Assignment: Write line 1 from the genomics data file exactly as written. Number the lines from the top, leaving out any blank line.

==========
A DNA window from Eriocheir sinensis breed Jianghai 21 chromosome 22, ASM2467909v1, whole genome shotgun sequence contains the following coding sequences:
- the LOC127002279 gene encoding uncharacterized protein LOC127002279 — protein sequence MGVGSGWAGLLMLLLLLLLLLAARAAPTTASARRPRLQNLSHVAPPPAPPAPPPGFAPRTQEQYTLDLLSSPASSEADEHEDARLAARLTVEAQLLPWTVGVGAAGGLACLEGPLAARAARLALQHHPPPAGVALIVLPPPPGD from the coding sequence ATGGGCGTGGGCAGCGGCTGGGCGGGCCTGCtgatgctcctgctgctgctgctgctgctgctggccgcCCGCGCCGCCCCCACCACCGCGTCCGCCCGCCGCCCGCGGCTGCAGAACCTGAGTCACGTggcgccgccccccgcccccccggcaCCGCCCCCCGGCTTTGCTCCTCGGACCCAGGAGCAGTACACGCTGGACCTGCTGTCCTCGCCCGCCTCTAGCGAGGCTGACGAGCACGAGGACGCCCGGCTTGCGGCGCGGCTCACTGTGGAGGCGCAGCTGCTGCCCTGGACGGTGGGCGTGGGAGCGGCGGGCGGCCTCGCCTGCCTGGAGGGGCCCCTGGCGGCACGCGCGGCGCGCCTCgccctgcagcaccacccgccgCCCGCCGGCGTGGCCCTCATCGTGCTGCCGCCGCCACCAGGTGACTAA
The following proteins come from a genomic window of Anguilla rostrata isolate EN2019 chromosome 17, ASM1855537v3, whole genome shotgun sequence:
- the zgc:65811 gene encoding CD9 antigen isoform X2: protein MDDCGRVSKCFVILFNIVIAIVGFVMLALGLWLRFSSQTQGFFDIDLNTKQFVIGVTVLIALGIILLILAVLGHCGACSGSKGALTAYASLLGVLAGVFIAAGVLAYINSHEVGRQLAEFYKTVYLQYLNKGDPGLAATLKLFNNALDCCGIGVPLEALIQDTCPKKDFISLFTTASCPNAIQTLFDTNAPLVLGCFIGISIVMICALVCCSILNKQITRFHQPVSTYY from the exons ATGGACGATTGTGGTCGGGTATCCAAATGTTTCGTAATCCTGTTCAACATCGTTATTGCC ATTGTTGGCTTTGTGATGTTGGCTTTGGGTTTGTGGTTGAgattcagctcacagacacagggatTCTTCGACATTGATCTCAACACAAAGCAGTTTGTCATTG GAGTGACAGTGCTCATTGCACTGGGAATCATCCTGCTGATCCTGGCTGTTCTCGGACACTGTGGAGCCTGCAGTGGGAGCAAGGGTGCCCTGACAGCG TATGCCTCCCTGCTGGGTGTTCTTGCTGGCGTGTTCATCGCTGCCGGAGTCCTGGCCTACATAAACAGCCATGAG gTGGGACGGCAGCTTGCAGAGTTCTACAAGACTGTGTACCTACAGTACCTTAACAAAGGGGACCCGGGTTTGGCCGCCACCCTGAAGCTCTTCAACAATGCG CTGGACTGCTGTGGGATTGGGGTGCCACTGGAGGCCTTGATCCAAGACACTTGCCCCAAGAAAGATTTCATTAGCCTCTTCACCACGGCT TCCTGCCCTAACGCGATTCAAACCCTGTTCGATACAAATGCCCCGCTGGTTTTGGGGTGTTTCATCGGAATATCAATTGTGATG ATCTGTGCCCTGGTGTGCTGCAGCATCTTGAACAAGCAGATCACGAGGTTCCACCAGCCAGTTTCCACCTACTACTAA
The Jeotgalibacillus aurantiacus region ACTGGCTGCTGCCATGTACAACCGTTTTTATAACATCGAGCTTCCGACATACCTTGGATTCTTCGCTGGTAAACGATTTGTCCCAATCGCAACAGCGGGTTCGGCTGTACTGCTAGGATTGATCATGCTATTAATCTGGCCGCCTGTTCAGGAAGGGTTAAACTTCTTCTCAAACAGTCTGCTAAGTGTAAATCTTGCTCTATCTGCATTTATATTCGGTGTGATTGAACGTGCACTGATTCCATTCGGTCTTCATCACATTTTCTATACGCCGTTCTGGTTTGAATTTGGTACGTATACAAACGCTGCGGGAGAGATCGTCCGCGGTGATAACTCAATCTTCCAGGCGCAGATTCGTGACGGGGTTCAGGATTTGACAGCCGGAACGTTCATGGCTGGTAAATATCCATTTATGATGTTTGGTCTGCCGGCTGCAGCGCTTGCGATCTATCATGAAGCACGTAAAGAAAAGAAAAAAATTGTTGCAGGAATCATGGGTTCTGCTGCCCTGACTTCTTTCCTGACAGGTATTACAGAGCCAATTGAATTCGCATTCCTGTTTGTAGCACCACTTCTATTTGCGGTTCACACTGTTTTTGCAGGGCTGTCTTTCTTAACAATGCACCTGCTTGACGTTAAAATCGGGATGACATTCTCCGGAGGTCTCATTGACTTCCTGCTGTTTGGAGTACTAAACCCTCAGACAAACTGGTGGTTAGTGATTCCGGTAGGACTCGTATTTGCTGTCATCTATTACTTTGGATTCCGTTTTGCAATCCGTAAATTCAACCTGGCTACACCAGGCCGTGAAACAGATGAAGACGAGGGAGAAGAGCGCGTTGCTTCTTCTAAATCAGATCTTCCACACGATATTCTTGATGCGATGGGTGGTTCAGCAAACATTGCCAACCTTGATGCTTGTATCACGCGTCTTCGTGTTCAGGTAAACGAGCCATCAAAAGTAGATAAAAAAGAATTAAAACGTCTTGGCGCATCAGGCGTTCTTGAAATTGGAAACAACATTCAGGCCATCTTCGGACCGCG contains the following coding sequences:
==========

A DNA window from Eriocheir sinensis breed Jianghai 21 chromosome 22, ASM2467909v1, whole genome shotgun sequence contains the following coding sequences: